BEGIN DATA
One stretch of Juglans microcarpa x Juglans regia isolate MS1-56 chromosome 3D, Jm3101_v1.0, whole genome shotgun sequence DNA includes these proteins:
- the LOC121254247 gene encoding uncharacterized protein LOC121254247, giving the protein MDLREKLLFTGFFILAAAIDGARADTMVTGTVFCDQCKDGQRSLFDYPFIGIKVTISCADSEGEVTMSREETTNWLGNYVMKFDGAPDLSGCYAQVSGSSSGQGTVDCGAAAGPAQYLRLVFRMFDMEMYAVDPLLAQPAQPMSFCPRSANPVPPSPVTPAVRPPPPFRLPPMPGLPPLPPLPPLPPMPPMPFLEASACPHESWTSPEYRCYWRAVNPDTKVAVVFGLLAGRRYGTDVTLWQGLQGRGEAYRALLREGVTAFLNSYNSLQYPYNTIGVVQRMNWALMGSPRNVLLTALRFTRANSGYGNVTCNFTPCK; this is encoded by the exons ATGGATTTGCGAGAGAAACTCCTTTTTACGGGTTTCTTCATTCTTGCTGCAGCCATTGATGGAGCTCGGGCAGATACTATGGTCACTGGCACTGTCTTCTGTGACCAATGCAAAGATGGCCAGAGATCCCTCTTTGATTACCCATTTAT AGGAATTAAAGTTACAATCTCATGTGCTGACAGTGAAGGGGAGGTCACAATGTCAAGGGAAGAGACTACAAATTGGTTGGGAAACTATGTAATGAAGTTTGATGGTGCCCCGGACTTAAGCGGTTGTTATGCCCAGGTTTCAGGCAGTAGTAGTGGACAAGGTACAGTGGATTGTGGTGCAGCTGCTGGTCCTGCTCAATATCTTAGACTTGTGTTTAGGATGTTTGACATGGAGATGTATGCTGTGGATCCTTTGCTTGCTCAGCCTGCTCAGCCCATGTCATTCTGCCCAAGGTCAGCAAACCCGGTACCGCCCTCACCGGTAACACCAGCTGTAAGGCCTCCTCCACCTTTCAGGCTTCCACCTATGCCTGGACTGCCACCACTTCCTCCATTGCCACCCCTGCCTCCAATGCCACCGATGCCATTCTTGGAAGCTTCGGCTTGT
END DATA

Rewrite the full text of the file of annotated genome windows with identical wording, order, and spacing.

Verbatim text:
One stretch of Juglans microcarpa x Juglans regia isolate MS1-56 chromosome 3D, Jm3101_v1.0, whole genome shotgun sequence DNA includes these proteins:
- the LOC121254247 gene encoding uncharacterized protein LOC121254247, giving the protein MDLREKLLFTGFFILAAAIDGARADTMVTGTVFCDQCKDGQRSLFDYPFIGIKVTISCADSEGEVTMSREETTNWLGNYVMKFDGAPDLSGCYAQVSGSSSGQGTVDCGAAAGPAQYLRLVFRMFDMEMYAVDPLLAQPAQPMSFCPRSANPVPPSPVTPAVRPPPPFRLPPMPGLPPLPPLPPLPPMPPMPFLEASACPHESWTSPEYRCYWRAVNPDTKVAVVFGLLAGRRYGTDVTLWQGLQGRGEAYRALLREGVTAFLNSYNSLQYPYNTIGVVQRMNWALMGSPRNVLLTALRFTRANSGYGNVTCNFTPCK; this is encoded by the exons ATGGATTTGCGAGAGAAACTCCTTTTTACGGGTTTCTTCATTCTTGCTGCAGCCATTGATGGAGCTCGGGCAGATACTATGGTCACTGGCACTGTCTTCTGTGACCAATGCAAAGATGGCCAGAGATCCCTCTTTGATTACCCATTTAT AGGAATTAAAGTTACAATCTCATGTGCTGACAGTGAAGGGGAGGTCACAATGTCAAGGGAAGAGACTACAAATTGGTTGGGAAACTATGTAATGAAGTTTGATGGTGCCCCGGACTTAAGCGGTTGTTATGCCCAGGTTTCAGGCAGTAGTAGTGGACAAGGTACAGTGGATTGTGGTGCAGCTGCTGGTCCTGCTCAATATCTTAGACTTGTGTTTAGGATGTTTGACATGGAGATGTATGCTGTGGATCCTTTGCTTGCTCAGCCTGCTCAGCCCATGTCATTCTGCCCAAGGTCAGCAAACCCGGTACCGCCCTCACCGGTAACACCAGCTGTAAGGCCTCCTCCACCTTTCAGGCTTCCACCTATGCCTGGACTGCCACCACTTCCTCCATTGCCACCCCTGCCTCCAATGCCACCGATGCCATTCTTGGAAGCTTCGGCTTGT